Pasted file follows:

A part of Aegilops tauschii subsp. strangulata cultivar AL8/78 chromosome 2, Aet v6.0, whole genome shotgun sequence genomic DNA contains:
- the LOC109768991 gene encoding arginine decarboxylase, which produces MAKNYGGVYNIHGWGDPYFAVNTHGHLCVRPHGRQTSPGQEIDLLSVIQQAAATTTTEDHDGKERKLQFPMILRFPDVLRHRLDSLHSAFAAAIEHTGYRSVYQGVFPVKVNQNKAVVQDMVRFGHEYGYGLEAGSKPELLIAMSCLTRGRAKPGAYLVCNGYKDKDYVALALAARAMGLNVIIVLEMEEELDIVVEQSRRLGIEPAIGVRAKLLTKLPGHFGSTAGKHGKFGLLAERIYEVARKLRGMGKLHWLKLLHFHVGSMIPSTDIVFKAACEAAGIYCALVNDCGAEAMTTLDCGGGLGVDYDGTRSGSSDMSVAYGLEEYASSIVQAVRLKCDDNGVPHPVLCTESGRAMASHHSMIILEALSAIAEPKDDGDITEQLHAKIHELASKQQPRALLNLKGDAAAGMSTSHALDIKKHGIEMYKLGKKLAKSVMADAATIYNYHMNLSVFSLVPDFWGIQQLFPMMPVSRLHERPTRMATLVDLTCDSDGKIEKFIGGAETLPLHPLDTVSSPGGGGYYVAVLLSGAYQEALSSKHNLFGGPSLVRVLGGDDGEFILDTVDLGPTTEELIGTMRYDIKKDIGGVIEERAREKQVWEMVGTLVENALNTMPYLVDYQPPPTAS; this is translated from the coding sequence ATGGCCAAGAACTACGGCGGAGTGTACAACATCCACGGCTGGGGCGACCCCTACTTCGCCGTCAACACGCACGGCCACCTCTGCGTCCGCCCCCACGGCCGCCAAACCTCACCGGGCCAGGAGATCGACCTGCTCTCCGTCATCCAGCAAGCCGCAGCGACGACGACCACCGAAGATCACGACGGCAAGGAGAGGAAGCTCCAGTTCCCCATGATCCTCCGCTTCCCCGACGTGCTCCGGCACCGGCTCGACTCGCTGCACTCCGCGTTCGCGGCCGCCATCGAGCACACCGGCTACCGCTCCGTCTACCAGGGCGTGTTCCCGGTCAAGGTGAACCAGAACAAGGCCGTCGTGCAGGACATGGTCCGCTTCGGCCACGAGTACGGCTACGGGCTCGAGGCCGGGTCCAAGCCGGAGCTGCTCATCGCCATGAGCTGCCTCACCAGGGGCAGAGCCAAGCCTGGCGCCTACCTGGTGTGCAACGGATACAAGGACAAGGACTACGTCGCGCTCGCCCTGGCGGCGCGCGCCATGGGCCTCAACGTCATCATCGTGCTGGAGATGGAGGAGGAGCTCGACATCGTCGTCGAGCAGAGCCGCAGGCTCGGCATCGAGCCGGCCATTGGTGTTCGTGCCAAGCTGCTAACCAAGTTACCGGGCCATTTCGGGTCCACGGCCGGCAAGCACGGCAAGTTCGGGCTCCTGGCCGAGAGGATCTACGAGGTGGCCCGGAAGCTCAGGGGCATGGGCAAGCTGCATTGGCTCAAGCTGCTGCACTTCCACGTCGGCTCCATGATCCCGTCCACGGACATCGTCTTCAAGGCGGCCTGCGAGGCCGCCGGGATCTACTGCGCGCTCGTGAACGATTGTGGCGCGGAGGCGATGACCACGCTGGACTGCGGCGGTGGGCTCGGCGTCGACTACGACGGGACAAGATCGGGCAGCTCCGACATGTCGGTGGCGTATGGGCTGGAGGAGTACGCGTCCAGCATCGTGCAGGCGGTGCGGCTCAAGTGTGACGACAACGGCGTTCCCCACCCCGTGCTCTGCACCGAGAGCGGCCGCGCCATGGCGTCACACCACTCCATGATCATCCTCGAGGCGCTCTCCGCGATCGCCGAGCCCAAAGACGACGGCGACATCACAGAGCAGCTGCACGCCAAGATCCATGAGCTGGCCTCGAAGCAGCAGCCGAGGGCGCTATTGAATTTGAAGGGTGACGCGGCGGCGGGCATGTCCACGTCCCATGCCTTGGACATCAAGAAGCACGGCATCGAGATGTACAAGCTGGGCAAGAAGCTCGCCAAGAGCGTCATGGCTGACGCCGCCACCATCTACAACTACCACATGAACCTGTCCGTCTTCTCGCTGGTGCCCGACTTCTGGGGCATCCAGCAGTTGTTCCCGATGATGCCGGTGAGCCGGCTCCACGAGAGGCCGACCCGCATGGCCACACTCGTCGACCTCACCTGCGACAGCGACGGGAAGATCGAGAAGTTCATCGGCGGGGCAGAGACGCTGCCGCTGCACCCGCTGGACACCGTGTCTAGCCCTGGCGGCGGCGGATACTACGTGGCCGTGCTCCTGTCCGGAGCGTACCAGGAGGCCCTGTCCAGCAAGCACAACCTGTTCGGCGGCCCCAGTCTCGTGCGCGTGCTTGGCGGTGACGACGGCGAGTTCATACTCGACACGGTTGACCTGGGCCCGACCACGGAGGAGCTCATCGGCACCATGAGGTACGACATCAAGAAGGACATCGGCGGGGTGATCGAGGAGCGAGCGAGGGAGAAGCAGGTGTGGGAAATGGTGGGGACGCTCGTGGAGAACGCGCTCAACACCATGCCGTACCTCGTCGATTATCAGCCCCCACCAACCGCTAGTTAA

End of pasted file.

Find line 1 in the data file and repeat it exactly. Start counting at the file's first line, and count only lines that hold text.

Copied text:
A part of Aegilops tauschii subsp. strangulata cultivar AL8/78 chromosome 2, Aet v6.0, whole genome shotgun sequence genomic DNA contains: